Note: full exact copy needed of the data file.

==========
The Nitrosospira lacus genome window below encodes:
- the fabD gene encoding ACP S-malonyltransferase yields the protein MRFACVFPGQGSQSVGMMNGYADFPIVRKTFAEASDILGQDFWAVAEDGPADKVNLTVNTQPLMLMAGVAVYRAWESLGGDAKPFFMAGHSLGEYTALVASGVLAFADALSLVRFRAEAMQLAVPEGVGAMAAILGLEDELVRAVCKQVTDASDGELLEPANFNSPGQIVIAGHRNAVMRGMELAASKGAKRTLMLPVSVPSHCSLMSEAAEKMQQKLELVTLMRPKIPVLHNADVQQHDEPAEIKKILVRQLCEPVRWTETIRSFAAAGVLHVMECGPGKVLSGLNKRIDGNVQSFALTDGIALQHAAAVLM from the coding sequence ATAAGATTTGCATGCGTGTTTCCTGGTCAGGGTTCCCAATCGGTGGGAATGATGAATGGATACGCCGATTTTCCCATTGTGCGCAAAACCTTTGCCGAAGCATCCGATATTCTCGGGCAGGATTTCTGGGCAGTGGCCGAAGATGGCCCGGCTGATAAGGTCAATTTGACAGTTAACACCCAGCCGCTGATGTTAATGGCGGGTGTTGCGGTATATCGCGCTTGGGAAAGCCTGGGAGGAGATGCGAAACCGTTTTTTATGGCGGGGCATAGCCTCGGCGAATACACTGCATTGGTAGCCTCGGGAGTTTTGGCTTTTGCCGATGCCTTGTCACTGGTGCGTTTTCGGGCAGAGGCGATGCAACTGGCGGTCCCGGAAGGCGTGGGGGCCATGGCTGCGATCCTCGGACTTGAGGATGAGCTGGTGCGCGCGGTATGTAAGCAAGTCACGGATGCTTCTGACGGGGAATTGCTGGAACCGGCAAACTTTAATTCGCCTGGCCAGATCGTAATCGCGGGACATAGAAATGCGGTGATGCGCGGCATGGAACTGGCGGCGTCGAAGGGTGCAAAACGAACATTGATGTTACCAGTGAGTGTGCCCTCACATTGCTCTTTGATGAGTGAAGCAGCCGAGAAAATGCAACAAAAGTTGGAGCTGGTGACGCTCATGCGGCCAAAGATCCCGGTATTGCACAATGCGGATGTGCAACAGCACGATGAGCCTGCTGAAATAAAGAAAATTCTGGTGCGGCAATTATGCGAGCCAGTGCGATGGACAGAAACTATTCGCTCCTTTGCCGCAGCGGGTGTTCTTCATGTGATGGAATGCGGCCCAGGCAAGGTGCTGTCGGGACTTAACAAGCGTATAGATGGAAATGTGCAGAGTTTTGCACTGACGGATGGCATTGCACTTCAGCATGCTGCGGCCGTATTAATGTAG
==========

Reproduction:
The Nitrosospira lacus genome window below encodes:
- the fabD gene encoding ACP S-malonyltransferase yields the protein MRFACVFPGQGSQSVGMMNGYADFPIVRKTFAEASDILGQDFWAVAEDGPADKVNLTVNTQPLMLMAGVAVYRAWESLGGDAKPFFMAGHSLGEYTALVASGVLAFADALSLVRFRAEAMQLAVPEGVGAMAAILGLEDELVRAVCKQVTDASDGELLEPANFNSPGQIVIAGHRNAVMRGMELAASKGAKRTLMLPVSVPSHCSLMSEAAEKMQQKLELVTLMRPKIPVLHNADVQQHDEPAEIKKILVRQLCEPVRWTETIRSFAAAGVLHVMECGPGKVLSGLNKRIDGNVQSFALTDGIALQHAAAVLM from the coding sequence ATAAGATTTGCATGCGTGTTTCCTGGTCAGGGTTCCCAATCGGTGGGAATGATGAATGGATACGCCGATTTTCCCATTGTGCGCAAAACCTTTGCCGAAGCATCCGATATTCTCGGGCAGGATTTCTGGGCAGTGGCCGAAGATGGCCCGGCTGATAAGGTCAATTTGACAGTTAACACCCAGCCGCTGATGTTAATGGCGGGTGTTGCGGTATATCGCGCTTGGGAAAGCCTGGGAGGAGATGCGAAACCGTTTTTTATGGCGGGGCATAGCCTCGGCGAATACACTGCATTGGTAGCCTCGGGAGTTTTGGCTTTTGCCGATGCCTTGTCACTGGTGCGTTTTCGGGCAGAGGCGATGCAACTGGCGGTCCCGGAAGGCGTGGGGGCCATGGCTGCGATCCTCGGACTTGAGGATGAGCTGGTGCGCGCGGTATGTAAGCAAGTCACGGATGCTTCTGACGGGGAATTGCTGGAACCGGCAAACTTTAATTCGCCTGGCCAGATCGTAATCGCGGGACATAGAAATGCGGTGATGCGCGGCATGGAACTGGCGGCGTCGAAGGGTGCAAAACGAACATTGATGTTACCAGTGAGTGTGCCCTCACATTGCTCTTTGATGAGTGAAGCAGCCGAGAAAATGCAACAAAAGTTGGAGCTGGTGACGCTCATGCGGCCAAAGATCCCGGTATTGCACAATGCGGATGTGCAACAGCACGATGAGCCTGCTGAAATAAAGAAAATTCTGGTGCGGCAATTATGCGAGCCAGTGCGATGGACAGAAACTATTCGCTCCTTTGCCGCAGCGGGTGTTCTTCATGTGATGGAATGCGGCCCAGGCAAGGTGCTGTCGGGACTTAACAAGCGTATAGATGGAAATGTGCAGAGTTTTGCACTGACGGATGGCATTGCACTTCAGCATGCTGCGGCCGTATTAATGTAG